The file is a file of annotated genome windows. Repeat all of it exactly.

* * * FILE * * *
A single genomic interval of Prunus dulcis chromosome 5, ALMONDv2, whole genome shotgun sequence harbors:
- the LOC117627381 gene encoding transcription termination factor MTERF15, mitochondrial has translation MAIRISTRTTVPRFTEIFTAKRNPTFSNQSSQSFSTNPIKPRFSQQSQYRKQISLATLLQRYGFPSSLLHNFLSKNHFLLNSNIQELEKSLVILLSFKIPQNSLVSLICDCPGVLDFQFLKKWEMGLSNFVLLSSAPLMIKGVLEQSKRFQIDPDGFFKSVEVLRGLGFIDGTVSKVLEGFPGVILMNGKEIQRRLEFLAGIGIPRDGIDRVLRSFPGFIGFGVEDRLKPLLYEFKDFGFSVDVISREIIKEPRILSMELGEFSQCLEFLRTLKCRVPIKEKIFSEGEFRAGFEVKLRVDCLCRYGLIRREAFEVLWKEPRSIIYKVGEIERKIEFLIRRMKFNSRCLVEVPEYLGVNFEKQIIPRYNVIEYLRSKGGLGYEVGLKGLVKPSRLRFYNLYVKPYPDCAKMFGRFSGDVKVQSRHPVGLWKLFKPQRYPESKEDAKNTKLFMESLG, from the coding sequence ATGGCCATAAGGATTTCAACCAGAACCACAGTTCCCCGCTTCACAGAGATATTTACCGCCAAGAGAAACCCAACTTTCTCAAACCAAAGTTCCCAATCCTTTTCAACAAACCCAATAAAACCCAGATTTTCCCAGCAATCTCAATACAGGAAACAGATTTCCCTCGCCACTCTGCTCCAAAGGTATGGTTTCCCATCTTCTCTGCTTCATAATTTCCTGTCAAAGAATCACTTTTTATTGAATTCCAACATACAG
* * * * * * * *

A single genomic interval of Prunus dulcis chromosome 5, ALMONDv2, whole genome shotgun sequence harbors:
- the LOC117627381 gene encoding transcription termination factor MTERF15, mitochondrial has translation MAIRISTRTTVPRFTEIFTAKRNPTFSNQSSQSFSTNPIKPRFSQQSQYRKQISLATLLQRYGFPSSLLHNFLSKNHFLLNSNIQELEKSLVILLSFKIPQNSLVSLICDCPGVLDFQFLKKWEMGLSNFVLLSSAPLMIKGVLEQSKRFQIDPDGFFKSVEVLRGLGFIDGTVSKVLEGFPGVILMNGKEIQRRLEFLAGIGIPRDGIDRVLRSFPGFIGFGVEDRLKPLLYEFKDFGFSVDVISREIIKEPRILSMELGEFSQCLEFLRTLKCRVPIKEKIFSEGEFRAGFEVKLRVDCLCRYGLIRREAFEVLWKEPRSIIYKVGEIERKIEFLIRRMKFNSRCLVEVPEYLGVNFEKQIIPRYNVIEYLRSKGGLGYEVGLKGLVKPSRLRFYNLYVKPYPDCAKMFGRFSGDVKVQSRHPVGLWKLFKPQRYPESKEDAKNTKLFMESLG, from the coding sequence ATGGCCATAAGGATTTCAACCAGAACCACAGTTCCCCGCTTCACAGAGATATTTACCGCCAAGAGAAACCCAACTTTCTCAAACCAAAGTTCCCAATCCTTTTCAACAAACCCAATAAAACCCAGATTTTCCCAGCAATCTCAATACAGGAAACAGATTTCCCTCGCCACTCTGCTCCAAAGGTATGGTTTCCCATCTTCTCTGCTTCATAATTTCCTGTCAAAGAATCACTTTTTATTGAATTCCAACATACAG